A common creative writing task on all entrance exams, is to write a short story or descriptive paragraph in response to an image. We use this type of exercise with all ages, however, right up to A Level, as it is an effective and enjoyable way of developing a student’s writing skills.
Below are three sample paragraphs, each responding to a different image (link here to National Geographic’s online photography galleries, an absolutely wonderful resource). Each sample paragraph would also work well as the opening to a short story, so they can be used as starting points for ‘continue the story’ exercises; another common entrance exam task. The rules are that you must have a first person narrator who is present in the scene and responds to it, but that their personality and appearance are not the focus. You need to locate them in the scene, but should not include a narrative or back-story – the most important thing is describing the setting. Oh, and you only have five minutes to write each paragraph!
Gentle waves like rippling iron washed towards me, cresting into a frothing, bubbling ridge as they reached the shore and dissipated. The sand was damp beneath my bare feet, and I shivered as the sun’s warmth faded from the sky. It hung above the horizon, a glowing orb of fire that seemed to threaten humanity. Beneath it a city squatted, silhouetted skyscrapers like the ribs of some long-forgotten shipwreck, temporarily revealed by the fickle tide.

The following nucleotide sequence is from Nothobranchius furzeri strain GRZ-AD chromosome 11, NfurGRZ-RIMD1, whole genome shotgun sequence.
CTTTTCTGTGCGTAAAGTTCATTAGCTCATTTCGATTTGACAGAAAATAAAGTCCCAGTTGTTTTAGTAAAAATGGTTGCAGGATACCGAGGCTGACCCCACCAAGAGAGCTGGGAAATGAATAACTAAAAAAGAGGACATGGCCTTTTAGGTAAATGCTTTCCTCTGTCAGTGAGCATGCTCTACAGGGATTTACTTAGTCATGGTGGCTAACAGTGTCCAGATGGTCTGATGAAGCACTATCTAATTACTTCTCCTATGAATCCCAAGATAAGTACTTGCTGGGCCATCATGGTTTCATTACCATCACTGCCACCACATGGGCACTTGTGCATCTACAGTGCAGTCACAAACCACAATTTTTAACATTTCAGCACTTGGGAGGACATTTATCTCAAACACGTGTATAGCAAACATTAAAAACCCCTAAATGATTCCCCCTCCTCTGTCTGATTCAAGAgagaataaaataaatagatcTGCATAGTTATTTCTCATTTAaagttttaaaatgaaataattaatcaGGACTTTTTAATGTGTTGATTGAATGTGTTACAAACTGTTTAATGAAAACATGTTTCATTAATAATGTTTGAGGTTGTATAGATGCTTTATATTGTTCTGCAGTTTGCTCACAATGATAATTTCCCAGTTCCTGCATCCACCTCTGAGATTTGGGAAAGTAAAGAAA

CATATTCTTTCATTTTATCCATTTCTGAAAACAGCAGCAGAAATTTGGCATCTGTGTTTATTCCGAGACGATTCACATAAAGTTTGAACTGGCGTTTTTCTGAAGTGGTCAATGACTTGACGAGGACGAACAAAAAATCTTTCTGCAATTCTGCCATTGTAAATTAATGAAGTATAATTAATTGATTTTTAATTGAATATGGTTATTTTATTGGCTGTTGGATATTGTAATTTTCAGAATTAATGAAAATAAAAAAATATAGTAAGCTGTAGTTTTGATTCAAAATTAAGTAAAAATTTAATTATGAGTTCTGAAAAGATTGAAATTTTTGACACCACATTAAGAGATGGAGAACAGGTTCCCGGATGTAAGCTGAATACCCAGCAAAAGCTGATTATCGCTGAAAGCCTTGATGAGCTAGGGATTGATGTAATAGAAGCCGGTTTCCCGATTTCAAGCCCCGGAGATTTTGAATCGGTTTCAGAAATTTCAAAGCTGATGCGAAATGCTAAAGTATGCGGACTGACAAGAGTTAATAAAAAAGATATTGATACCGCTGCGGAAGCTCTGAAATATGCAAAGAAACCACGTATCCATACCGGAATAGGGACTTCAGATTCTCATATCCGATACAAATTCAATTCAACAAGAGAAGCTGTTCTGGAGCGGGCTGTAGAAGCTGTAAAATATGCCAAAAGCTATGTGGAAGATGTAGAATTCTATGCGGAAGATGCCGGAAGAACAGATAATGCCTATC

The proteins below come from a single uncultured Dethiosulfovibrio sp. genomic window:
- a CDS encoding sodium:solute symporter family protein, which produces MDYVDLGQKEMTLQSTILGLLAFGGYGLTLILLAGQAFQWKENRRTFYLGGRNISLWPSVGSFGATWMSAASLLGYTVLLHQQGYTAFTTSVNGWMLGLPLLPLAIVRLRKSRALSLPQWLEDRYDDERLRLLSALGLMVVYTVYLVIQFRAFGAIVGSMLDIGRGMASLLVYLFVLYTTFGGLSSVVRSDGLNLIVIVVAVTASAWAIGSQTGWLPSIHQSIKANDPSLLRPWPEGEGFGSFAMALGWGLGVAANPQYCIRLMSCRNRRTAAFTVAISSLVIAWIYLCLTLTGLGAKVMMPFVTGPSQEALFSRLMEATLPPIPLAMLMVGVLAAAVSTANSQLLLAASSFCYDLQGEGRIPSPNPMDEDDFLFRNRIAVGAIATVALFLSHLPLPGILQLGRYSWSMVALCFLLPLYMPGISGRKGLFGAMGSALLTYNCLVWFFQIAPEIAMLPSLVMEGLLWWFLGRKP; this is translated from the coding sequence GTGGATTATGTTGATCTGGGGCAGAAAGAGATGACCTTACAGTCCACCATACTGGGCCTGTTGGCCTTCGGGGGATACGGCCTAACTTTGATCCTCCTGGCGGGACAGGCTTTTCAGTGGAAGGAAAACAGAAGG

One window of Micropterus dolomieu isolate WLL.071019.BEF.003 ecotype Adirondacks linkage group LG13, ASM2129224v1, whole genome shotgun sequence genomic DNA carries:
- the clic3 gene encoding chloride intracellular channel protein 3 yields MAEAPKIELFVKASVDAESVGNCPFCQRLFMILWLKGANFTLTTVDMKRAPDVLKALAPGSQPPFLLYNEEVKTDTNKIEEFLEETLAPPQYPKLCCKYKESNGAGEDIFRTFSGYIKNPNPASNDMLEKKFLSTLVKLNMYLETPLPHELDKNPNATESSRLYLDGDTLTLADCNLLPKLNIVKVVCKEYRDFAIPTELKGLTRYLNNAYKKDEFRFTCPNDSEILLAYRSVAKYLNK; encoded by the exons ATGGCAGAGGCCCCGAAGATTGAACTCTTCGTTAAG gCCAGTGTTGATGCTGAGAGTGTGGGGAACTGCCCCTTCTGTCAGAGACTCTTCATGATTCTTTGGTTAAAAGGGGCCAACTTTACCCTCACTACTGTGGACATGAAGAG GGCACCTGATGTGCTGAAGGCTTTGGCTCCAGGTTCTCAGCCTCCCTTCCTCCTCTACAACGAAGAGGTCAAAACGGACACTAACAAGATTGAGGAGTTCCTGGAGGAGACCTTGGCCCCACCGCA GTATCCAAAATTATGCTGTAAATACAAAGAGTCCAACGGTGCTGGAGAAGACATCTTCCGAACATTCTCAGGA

Bertha yawned widely, revealing crooked sallow teeth like jagged tombstones. The stench of her breath engulfed me for a moment and I gagged, instinctively patting her wrinkled neck to reassure her. Saffron bristles gave way to leathery skin, and her brightly-coloured harness jangled as she shook her head, disgruntled to be walking beneath the scorching midday sun. Behind us a cluster of pyramids protruded from the lifeless desert, tombs to long-forgotten kings now ignominiously abandoned.
Clouds swirled around the mountain’s foothills like an ocean of mist, waves lapping against the titanic hull of an immense container-ship. Black rock was ridged and scarred, forcing its way upwards into a glittering peak of snow and ice. Our little plane roared onwards, the night’s shadows fading reluctantly as the carmine blush of dawn seeped over the horizon.
By Jade Everingham